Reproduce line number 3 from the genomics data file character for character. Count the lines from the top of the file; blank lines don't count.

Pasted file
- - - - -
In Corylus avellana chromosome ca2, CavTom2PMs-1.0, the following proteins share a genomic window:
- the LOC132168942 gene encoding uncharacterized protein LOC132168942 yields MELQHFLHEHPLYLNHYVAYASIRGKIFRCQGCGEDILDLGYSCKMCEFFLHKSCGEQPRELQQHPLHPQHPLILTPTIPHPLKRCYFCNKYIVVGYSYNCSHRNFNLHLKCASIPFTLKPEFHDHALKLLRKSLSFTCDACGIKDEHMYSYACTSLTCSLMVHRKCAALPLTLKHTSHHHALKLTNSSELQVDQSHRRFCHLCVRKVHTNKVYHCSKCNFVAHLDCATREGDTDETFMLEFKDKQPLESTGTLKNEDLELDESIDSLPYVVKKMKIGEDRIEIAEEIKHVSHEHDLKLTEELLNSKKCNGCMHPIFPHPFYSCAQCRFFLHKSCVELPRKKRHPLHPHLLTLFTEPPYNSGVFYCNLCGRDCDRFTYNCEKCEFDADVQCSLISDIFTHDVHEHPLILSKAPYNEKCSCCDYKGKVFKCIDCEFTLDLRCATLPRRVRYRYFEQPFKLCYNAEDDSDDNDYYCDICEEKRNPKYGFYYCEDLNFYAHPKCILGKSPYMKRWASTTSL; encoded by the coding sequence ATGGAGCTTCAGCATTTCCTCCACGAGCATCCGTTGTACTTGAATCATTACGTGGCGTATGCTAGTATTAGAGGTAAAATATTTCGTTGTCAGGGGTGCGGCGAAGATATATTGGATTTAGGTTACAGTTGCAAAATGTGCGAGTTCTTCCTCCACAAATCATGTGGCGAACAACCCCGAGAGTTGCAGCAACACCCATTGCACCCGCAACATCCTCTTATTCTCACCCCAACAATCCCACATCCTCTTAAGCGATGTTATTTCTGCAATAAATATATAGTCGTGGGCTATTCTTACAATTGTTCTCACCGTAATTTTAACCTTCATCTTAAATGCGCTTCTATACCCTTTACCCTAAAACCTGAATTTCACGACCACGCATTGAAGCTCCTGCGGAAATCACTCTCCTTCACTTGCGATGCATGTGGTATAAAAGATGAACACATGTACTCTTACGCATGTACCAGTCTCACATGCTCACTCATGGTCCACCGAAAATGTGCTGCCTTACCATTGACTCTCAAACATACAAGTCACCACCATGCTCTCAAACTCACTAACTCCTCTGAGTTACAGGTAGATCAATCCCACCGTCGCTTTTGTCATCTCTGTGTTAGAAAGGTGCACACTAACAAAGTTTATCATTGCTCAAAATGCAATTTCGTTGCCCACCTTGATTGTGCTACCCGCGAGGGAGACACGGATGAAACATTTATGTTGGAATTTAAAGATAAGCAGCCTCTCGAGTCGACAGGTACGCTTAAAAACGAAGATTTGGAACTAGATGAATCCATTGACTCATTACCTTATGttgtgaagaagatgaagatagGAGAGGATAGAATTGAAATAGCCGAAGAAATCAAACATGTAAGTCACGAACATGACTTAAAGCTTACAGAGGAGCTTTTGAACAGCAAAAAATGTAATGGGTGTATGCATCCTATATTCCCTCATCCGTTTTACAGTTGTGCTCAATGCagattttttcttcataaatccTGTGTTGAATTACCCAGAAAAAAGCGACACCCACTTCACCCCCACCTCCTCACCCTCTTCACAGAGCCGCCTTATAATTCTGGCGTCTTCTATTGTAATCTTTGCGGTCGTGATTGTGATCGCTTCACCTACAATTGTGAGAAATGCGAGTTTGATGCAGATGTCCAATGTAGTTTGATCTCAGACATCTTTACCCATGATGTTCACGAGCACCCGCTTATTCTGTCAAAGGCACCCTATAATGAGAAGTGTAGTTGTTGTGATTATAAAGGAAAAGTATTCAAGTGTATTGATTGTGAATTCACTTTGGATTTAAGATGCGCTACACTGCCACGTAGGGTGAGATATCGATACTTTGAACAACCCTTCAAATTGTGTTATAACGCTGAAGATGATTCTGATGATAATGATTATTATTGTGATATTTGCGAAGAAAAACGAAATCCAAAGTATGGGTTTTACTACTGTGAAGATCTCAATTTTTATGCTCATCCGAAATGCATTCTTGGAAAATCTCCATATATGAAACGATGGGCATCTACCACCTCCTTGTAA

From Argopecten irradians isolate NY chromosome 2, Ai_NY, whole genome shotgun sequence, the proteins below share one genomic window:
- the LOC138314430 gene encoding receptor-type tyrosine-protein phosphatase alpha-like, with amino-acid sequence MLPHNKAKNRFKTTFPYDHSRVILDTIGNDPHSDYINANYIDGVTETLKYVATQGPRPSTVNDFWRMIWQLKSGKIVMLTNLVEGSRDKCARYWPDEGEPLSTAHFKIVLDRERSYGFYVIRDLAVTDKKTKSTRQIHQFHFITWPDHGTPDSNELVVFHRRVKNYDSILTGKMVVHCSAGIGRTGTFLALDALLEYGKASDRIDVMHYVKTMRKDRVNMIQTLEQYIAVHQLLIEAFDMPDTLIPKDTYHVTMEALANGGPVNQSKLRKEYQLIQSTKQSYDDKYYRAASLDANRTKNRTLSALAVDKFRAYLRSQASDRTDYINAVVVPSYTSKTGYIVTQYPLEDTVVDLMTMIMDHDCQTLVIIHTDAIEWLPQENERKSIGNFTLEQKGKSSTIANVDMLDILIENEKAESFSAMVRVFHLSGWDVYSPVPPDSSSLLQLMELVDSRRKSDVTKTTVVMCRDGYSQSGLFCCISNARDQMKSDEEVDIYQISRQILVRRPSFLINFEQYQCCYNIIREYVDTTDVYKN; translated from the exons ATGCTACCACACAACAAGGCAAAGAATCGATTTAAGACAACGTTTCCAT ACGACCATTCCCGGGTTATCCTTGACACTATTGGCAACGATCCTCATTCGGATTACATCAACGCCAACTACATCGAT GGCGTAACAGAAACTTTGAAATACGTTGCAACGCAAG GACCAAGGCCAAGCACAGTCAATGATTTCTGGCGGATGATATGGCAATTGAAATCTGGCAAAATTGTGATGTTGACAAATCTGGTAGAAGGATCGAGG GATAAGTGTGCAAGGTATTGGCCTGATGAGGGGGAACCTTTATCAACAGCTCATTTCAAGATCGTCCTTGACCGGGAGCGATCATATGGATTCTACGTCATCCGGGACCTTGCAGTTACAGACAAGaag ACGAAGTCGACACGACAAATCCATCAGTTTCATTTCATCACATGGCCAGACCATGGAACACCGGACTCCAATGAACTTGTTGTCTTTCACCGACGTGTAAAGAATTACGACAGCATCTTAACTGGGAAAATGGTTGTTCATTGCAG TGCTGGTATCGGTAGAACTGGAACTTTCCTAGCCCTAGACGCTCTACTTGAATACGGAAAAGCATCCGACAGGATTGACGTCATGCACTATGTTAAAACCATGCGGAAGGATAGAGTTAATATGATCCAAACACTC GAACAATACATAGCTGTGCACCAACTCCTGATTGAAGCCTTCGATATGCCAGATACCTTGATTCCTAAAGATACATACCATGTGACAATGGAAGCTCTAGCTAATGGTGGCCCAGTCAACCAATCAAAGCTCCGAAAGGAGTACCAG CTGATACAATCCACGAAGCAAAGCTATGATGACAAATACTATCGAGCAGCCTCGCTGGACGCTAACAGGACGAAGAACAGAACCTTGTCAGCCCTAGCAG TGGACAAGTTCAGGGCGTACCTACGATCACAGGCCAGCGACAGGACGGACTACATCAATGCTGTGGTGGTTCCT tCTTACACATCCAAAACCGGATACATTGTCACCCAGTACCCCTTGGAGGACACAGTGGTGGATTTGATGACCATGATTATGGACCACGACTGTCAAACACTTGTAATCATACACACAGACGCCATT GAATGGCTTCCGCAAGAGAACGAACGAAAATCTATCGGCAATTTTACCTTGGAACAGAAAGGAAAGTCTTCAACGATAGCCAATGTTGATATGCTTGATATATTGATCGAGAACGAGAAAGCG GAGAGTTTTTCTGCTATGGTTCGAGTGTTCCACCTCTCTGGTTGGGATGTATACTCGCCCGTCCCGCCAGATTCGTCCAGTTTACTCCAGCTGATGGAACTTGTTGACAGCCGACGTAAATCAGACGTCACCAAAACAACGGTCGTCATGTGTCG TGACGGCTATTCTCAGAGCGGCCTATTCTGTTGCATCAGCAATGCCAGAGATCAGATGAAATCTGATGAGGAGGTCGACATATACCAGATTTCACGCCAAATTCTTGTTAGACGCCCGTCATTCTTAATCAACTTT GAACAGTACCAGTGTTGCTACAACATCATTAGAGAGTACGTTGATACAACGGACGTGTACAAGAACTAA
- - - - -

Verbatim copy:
From Argopecten irradians isolate NY chromosome 2, Ai_NY, whole genome shotgun sequence, the proteins below share one genomic window: